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Brand v. Brand

ILLINOIS APPELLATE COURT — FIRST DISTRICT, FOURTH DIVISION.


OCTOBER 21, 1964.

DOROTHY ANN BRAND, PLAINTIFF-APPELLEE,

v.

HORACE LOUIS BRAND II, A/K/A HORACE L. BRAND, JR., DEFENDANT-APPELLANT, AND PHILIP VIRGIL BRAND, INDIVIDUALLY AND AS EXECUTOR OF THE ESTATE OF HORACE LOUIS PHILIP BRAND, DECEASED, DEFENDANT.

Appeal from the Circuit Court of Cook County; the Hon. JOHN J. LUPE, Judge, presiding. Reversed.

MR. PRESIDING JUSTICE ENGLISH DELIVERED THE OPINION OF THE COURT.

Plaintiff, in her amended complaint, seeks to plead a cause of action against her husband for support and maintenance. The defendant was not personally served nor did he submit himself to the jurisdiction of the court. It is alleged in plaintiff's complaint, however, that the defendant's deceased father left his son a substantial amount of real and personal property located in Illinois, and that the estate is presently being probated in the Probate Division of the Circuit Court. Based upon the complaint and a sworn petition, the trial court appointed a receiver for the defendant's interest in this estate in the expectation that it would be applied toward whatever plaintiff might be awarded for support and maintenance on final disposition of the basic cause of action. Defendant appeals from the interlocutory order appointing a receiver. *fn1

Defendant sets forth three grounds for reversal. First, that the trial court was without jurisdiction to grant the ultimate relief prayed for, and, in consequence, was without jurisdiction to order the ancillary receivership. Second, that the order itself is fatally defective because it was not based upon a sufficient showing that the estate was in immediate danger of being dissipated. And, third, that the order is fatally defective because it excuses bond without stating facts or reciting the specific reason for excusing bond. As this case may be disposed of upon consideration of defendant's first contention, it will not be necessary to discuss his last two points, although we believe that they too are meritorious.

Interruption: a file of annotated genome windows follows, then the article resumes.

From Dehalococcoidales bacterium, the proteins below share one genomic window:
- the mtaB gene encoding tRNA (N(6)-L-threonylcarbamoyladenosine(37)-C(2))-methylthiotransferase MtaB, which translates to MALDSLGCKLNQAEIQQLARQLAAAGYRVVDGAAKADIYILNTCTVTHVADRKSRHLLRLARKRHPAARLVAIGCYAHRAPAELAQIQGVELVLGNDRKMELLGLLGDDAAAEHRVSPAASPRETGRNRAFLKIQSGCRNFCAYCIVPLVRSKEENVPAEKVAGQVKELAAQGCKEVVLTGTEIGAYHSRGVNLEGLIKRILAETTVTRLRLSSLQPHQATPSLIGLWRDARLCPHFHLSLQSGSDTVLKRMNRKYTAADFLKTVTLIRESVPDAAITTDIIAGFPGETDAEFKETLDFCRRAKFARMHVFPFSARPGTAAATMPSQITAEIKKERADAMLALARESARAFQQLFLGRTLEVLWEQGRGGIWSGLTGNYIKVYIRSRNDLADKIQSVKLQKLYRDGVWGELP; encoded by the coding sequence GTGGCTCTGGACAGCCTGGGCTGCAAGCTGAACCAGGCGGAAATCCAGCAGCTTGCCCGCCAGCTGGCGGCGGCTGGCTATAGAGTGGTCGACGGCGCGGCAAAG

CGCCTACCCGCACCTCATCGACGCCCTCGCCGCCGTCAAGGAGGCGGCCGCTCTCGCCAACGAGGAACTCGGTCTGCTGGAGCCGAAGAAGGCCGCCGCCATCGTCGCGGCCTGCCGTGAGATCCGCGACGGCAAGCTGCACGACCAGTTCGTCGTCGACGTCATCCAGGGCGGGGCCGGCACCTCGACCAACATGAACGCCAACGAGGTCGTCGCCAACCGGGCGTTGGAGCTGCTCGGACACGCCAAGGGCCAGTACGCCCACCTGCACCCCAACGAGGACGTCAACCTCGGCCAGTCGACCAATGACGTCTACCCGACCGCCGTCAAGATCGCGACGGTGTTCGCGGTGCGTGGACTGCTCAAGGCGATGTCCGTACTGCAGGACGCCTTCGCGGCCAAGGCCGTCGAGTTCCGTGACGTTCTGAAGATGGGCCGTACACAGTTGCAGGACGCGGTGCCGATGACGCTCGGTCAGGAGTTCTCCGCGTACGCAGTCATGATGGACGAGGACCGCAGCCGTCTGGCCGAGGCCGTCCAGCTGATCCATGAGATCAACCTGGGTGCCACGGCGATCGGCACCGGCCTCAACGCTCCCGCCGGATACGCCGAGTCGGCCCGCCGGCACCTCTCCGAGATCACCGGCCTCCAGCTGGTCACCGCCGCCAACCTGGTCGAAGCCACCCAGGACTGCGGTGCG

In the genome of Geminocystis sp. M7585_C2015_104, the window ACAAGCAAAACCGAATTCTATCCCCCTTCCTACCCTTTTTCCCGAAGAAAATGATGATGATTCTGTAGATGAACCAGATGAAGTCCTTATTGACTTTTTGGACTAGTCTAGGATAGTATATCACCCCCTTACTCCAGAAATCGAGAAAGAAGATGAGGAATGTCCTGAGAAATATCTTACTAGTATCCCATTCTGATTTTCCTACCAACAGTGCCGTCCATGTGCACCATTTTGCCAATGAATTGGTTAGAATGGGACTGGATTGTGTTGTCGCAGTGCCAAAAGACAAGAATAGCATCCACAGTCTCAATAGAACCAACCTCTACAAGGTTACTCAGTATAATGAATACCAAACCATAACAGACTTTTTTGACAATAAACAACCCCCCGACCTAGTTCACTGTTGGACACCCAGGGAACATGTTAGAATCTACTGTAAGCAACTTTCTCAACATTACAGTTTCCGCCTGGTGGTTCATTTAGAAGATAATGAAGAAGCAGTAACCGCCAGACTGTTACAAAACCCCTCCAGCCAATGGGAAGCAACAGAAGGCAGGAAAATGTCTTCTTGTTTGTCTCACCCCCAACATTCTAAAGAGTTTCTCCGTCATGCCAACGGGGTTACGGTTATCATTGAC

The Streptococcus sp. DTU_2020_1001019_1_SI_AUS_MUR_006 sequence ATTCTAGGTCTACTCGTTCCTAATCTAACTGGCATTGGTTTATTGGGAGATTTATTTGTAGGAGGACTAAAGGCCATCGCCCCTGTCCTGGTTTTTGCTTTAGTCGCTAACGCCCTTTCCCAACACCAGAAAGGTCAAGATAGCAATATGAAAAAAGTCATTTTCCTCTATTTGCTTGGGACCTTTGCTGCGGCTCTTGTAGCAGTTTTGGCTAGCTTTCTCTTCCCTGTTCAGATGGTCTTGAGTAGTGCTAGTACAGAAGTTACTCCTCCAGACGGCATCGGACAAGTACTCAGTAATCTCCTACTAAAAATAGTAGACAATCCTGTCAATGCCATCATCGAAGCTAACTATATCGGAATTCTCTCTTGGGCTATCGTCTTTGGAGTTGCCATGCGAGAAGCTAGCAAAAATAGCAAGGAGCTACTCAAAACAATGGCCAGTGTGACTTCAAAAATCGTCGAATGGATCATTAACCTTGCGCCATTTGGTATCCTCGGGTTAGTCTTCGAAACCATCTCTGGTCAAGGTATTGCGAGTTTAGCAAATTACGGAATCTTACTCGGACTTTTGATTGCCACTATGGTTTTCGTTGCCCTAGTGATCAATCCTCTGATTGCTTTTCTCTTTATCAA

The parties agree that neither is a resident of the State of Illinois. Under the Illinois Statute for Separate Maintenance, it is a jurisdictional requirement that at least one of the parties to the suit reside in this state. *fn2 Babbitt v. Babbitt, 69 Ill. 277; Briney v. Briney, 223 Ill. App. 119. Since, therefore, the court is without jurisdiction to decree the ultimate relief of separate maintenance, it is necessarily without the power to order relief which is merely incidental thereto by appointing a receiver. Steenrod v. L.M. Gross Co., 334 Ill. 362, 166 N.E. 82.

It is urged by plaintiff, however, that her complaint is not governed by the Illinois Statute for Separate Maintenance. Rather, it is plaintiff's contention that this is a quasi-in rem action based upon the court's general equity powers and its jurisdiction over the property in the estate. However, a quasi-in rem complaint, no less than one based upon personal jurisdiction, must of necessity rest upon a good cause of action. At common law, there is no cause of action allowing a wife to sue her husband directly for support and maintenance. Van Dolman v. Van Dolman, 378 Ill. 98, 102, 37 N.E.2d 850. In Illinois, such action is governed exclusively by statute. Tarvid v. Tarvid, 10 Ill. App.2d 153, 134 N.E.2d 525. As our statute integrates with the relief afforded a requirement of residence, we may not assume that a remedy under any lesser jurisdictional test was intended or would be tolerated.

Plaintiff further points out that she has been unable, thus far, to obtain personal service of process on defendant either here or in Colorado (where plaintiff and defendant resided as husband and wife) because he has secreted himself in places unknown to plaintiff; and that Illinois is the only state, by virtue of its jurisdiction over the property in question, which may grant to her and the children their needed support. As we have already stated, however, the Illinois courts are without power to deal with the equities of this situation, since the law is clearly stated otherwise in statute and previous decisions. We are, therefore, bound to reverse the order appointing a receiver for lack of jurisdiction.

Reversed.

DRUCKER and McCORMICK, JJ., concur.


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